Sunday, June 23 2024

Pasta with broccoli arriminati is one of those Sicilian recipes that cannot be more typical.

Although it does not have the same notoriety as pasta with sardines, it represents one of the best known dishes in Sicily for its incredible goodness.

Before moving on to the description of the recipe it is necessary to make two very brief clarifications.

The term arriminati refers to the act of stirring by which the sauce composed of broccoli sweetened by raisins, pine nuts and onion that enhance its taste, saffron that colors and perfumes it, and salted sardines that give it a strong and decisive flavor is made creamy.
When people talk about broccoli, they are referring to cauliflower.

So as not to run the risk of buying one ingredient instead of another, let’s clarify that in Sicily, and more precisely in the province of Palermo, the term “sparacelli” refers to Sicilian broccoli (the broccoli cabbage); instead, broccoli is that vegetable that, in the rest of Italy, is usually known as cauliflower.

Pasta with broccoli arriminati has many variations depending on the province in which we happen to taste it.

Therefore, it can happen to be eaten with white or green broccoli, with tomato extract or plain, with saffron or without, with “muddica atturrata” (toasted breadcrumbs) or without.









  • 2 lb (900 g) green cauliflower
  • salt to taste
  • 6 tablespoons extra-virgin olive oil
  • 1 medium onion, finely diced
  • crushed red pepper
  • 4 anchovy fillets, chopped
  • 2 oz (60 g) pine nuts
  • 2 oz (60 g) dark raisins
  • 1/2 teaspoon saffron powder, dissolved in 1 – 2 tablespoons of warm water
  • 1 lb (450 g) penne or fusilli pasta




To clean the cauliflower, cut out the bottom of the cauliflower.

Eliminate the tough green leaves. Carve out the center.

Cut the cauliflower in half.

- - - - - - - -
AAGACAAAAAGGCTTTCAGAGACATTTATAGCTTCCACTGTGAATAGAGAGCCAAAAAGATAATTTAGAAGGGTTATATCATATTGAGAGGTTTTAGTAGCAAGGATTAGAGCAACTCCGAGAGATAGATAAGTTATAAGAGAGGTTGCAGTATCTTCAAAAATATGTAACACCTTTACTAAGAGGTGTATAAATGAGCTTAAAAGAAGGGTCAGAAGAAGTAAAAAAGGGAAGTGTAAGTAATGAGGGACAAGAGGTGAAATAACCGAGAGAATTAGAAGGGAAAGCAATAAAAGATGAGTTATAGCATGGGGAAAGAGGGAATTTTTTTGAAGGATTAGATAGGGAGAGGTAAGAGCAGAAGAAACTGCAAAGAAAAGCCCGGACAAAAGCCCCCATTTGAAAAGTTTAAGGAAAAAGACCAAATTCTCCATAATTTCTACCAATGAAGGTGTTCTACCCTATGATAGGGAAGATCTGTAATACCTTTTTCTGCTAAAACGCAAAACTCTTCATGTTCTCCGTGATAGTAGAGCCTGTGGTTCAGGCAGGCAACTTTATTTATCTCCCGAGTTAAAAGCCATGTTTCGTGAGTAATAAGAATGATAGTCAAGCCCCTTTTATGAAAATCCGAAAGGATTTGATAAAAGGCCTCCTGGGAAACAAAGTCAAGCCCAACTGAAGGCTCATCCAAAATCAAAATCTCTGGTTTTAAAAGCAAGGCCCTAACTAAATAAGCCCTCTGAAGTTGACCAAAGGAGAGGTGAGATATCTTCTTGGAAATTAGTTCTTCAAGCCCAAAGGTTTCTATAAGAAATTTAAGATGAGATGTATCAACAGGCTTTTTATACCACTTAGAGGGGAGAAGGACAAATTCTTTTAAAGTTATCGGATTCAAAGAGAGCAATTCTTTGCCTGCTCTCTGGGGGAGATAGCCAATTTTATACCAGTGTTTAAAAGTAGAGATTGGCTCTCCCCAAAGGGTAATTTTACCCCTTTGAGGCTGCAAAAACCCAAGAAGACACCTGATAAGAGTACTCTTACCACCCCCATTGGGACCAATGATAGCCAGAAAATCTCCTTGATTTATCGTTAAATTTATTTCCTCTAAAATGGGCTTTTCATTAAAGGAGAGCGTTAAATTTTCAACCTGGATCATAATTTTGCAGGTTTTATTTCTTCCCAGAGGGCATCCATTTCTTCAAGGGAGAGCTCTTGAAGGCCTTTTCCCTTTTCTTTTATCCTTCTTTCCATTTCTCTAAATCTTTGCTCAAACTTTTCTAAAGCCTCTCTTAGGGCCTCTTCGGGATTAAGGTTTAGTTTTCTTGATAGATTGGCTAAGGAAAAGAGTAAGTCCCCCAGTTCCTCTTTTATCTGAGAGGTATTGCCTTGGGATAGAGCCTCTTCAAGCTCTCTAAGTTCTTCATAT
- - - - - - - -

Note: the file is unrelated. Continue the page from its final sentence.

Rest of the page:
Separate the florets and cut in 2” (5 cm) pieces.

Green tender leaves can be used. Place the pieces in a bowl full of fresh water. Wash and drain.

Fill a large stockpot with water and bring it to a boil; add the cauliflower and salt.

Cook for about 5 minutes, until the cauliflower is half-cooked and not yet fully tender.

Drain the cauliflower with the help of a large slotted spoon. Reserve the cooking water.

Pour the olive oil in a medium-size saucepan and turn the heat to medium.

Add the onion, generous red pepper, and sauté gently until the onion becomes soft and translucent.

Turn off the heat. Add the anchovies fillets to the pan.

Quickly stir and break the anchovies with a fork to dissolve them.

When adding the anchovies, don’t let them cook. Otherwise they will burn, giving the dish a very strong tang.

Turn the heat to medium, add pine nuts, raisins, saffron and cauliflower.

Mix to combine and sauté briefly.

Anchovies can be very salty, so adjust the salt at this point if necessary.

If the sauce is too thick, add about 1 cup of the cauliflower cooking water.

Bring the stockpot with the reserved cauliflower cooking water to a boil.

Cook the pasta in the cauliflower cooking water following manufacturer’s instructions.

Taste for readiness from time to time until al dente (firm but not too soft or overcooked).

Drain and transfer to a bowl.

Top with the sauce, toss, and set aside.

Serve lukewarm.


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